Lee will face No. 15 seed Kizhan Clark of North Carolina in the finals. Lee said he doesn’t know anything about him.

“No. He is in the finals of the national tournament, so he is an incredible wrestler, so I’m excited. It should be a fun match,” he said.

Starocci controlled much of the action in his 10-3 win over NC State’s Hayden Hidlay at 174. Brooks countered a shot by Trent Hidlay in overtime in a 184-pound semifinal and converted on the winning takedown in a 6-4 win.

Dean became Penn State’s fifth finalist with a convincing 9-3 win over Gavin Hoffman of Ohio State. It will be Dean’s second trip to the finals after losing a close decision in the 2019 final while at Cornell.

He’ll take on Iowa’s Jacob Warner in the final.

Kerkvliet had the unenviable task of taking on defending NCAA champion and Olympic gold medalist Gable Steveson of Minnesota. The match was relatively close until the end when Steveson countered a desperation shot by Kerkvliet to close out an 8-3 win. Kerkvliet will meet Michigan’s Mason Parris in the consolation semifinals.

Lee was locked in a tight battle with Oregon State’s Grant Willits when the Nittany Lion went next level. He escaped in the second to take a 3-1 lead and then shot in on a single. During the ensuing scramble, Lee trapped one of Willits’ legs, lifte the other and drove him to his back and stuck him in 3:45.

After a scoreless first against Nebraska’s Mikey Labriola, Starocci escaped to start the second and picked up a takedown. He added another in the third and a point for 2:13 in advantage for a 6-1 decision.

Brooks put on a technical clinic on his feet against Ohio State’s Kaleb Romero. He racked up five of them, along with an escape, penalty point and riding time point for a 13-2 major decision.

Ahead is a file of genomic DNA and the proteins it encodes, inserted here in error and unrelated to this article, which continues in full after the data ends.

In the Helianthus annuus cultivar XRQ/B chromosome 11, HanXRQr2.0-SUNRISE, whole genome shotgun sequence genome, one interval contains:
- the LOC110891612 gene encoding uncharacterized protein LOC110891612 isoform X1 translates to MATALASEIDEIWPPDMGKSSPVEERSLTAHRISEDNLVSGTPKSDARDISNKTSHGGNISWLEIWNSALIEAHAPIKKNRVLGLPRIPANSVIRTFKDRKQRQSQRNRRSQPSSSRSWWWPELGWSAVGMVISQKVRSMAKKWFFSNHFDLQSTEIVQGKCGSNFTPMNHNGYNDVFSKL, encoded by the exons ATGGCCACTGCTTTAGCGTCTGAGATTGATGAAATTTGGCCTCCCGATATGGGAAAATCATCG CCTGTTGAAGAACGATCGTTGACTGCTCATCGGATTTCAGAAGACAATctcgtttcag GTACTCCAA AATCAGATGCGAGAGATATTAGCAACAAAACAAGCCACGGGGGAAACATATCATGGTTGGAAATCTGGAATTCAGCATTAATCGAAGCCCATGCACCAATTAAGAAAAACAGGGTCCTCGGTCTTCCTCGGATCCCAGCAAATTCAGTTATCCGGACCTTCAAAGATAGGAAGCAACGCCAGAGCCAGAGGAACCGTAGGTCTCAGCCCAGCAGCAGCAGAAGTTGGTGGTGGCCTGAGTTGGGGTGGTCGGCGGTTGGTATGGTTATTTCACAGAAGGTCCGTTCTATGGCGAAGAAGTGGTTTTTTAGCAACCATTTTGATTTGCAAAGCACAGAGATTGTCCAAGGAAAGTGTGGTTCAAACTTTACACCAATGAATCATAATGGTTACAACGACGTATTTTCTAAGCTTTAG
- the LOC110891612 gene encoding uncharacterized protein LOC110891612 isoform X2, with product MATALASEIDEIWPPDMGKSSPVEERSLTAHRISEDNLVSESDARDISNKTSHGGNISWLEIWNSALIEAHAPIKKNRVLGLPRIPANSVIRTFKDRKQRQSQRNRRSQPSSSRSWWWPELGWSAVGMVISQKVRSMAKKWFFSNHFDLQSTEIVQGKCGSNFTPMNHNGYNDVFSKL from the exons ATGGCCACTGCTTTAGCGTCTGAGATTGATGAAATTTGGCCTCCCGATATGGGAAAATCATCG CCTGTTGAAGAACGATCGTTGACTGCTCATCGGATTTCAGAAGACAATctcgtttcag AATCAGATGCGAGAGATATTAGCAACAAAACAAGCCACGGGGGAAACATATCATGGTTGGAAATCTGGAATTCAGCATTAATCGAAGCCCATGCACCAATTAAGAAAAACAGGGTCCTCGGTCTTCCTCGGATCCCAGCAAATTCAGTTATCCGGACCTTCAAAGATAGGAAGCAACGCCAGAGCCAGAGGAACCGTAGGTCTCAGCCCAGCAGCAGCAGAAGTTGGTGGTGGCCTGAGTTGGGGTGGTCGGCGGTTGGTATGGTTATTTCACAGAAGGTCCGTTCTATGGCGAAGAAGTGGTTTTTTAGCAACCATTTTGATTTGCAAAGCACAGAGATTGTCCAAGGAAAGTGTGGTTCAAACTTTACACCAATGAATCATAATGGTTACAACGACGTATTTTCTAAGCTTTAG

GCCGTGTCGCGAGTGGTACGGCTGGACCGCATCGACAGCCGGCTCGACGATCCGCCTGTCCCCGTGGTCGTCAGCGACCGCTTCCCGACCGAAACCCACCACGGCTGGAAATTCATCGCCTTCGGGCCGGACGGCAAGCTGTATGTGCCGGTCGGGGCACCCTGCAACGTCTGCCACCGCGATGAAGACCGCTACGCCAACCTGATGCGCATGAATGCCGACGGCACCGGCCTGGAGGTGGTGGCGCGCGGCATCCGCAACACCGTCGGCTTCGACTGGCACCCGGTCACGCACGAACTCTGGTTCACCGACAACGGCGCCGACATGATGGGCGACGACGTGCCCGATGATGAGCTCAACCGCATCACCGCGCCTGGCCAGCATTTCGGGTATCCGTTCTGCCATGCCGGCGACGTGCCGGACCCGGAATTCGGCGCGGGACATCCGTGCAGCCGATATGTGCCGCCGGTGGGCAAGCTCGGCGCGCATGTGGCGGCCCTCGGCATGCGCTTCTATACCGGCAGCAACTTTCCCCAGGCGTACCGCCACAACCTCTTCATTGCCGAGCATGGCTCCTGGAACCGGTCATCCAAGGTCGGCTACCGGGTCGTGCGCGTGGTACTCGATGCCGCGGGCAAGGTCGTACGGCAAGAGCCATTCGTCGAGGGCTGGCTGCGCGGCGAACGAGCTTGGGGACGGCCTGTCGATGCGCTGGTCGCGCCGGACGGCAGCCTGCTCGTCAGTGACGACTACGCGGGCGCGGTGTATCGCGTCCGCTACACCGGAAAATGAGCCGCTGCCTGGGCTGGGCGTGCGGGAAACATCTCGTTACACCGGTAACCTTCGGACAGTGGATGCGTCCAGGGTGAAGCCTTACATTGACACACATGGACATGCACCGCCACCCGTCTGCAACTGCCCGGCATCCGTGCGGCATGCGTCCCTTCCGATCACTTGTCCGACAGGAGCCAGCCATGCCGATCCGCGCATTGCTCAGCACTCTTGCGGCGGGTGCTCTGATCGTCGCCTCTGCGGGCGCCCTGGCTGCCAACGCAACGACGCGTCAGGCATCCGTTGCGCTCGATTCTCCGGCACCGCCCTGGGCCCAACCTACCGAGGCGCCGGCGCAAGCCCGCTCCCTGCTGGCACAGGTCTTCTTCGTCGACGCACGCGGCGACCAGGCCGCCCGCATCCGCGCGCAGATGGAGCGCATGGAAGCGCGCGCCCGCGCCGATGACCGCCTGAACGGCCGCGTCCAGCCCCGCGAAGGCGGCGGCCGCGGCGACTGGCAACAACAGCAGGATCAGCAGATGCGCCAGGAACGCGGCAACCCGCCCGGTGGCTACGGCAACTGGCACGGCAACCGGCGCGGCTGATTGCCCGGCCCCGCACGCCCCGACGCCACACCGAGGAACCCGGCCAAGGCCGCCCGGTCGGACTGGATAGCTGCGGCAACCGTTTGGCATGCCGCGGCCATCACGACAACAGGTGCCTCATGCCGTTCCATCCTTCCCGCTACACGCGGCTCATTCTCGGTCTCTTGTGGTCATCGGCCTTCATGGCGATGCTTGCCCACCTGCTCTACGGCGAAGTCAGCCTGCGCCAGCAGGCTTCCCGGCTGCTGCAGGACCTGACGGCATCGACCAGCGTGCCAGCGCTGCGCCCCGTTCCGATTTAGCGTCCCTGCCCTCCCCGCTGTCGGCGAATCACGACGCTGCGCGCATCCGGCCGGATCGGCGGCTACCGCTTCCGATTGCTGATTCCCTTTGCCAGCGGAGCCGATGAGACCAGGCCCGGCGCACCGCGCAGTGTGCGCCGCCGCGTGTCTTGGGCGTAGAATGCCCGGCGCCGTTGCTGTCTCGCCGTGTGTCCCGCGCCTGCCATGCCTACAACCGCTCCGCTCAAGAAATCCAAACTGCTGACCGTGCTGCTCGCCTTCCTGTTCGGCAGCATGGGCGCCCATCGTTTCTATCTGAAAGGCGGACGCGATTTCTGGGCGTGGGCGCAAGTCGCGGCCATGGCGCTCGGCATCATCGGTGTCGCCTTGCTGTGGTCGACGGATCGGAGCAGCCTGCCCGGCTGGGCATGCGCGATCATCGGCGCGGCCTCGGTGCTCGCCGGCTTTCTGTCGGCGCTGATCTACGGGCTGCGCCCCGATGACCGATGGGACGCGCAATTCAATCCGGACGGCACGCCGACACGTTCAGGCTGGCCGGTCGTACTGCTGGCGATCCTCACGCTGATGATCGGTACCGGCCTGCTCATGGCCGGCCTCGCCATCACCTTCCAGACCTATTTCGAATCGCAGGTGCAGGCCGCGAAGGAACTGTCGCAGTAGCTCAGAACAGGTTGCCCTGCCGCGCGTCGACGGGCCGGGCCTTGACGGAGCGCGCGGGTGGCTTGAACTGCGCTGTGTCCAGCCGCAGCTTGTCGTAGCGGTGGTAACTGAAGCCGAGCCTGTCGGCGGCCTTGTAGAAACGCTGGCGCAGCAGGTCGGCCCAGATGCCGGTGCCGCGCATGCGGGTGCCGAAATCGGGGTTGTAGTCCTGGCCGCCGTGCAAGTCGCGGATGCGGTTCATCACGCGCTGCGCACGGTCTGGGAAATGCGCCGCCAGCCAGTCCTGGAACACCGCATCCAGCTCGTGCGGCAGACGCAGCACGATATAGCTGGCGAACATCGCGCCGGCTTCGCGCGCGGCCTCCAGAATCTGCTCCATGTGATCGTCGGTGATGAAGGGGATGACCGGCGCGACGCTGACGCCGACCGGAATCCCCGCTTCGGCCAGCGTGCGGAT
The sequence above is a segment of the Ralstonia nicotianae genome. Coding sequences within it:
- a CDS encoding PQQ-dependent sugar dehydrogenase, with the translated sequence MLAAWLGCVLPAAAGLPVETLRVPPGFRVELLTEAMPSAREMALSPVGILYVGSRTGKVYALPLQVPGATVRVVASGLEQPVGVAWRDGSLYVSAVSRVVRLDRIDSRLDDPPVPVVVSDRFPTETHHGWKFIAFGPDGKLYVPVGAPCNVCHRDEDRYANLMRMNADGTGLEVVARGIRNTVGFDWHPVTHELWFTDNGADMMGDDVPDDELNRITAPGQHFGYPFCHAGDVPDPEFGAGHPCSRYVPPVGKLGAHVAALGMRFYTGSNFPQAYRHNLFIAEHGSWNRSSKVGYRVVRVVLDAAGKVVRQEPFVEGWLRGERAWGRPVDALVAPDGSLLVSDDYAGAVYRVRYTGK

Dean survived another rollicking, controversial match. He entered the third period tied 2-2 with Lou Deprez of Binghamton, but the Bearcat had 1:05 in riding time. Dean looked like he had been denied a takedown during a scramble, but coaches Cael Sanderson and Casey Cunningham threw the challenge brick. The call was reversed, giving Dean a takedown. Deprez escaped late but Dean fended him off for a 4-3 win.

Kerkvliet was never threatened in a steady 7-1 win over Nebraska’s Christian Lance. He used two takedowns a reversal and a point for 4:09 in riding time for the win.

During the first session on Friday, Penn State’s contingent shrunk from nine to six. Bravo-Young, Lee, Starocci, Brooks, Dean and Kerkvliet advanced to the semifinals. Berge went 1-1 and was eliminated. Hildebrandt and Bartlett lost their first matches were were bounced as well.

McCoy bounced back from his Round of 16 loss with a pair of major decisions in Friday’s first session. In the second round, the senior from New Paris piled up a 14-4 win over William Formato of Appalachian State. In the third round he blanked Izzak Olejnik of Northern Illinois, 8-0. In the All-America round the former Chestnut Ridge standout faced off with West Virginia’s Peyton Hall. McCoy fell, 11-3, one win short of All-America status.

Iowa’s Max Murin, the two-time PIAA champion for Central Cambria, gave No. 1 seed Yanni Diakomihalis from Cornell a good fight in the quarterfinals. In the end, the Big Red standout prevailed, 6-3. In the All-America round, Murin faced off with Appalachian State’s Jonathan Millner and that’s where his journey ended. Millner handed him an 8-1 decision and the Ebensburg native finished one win short of All-America status.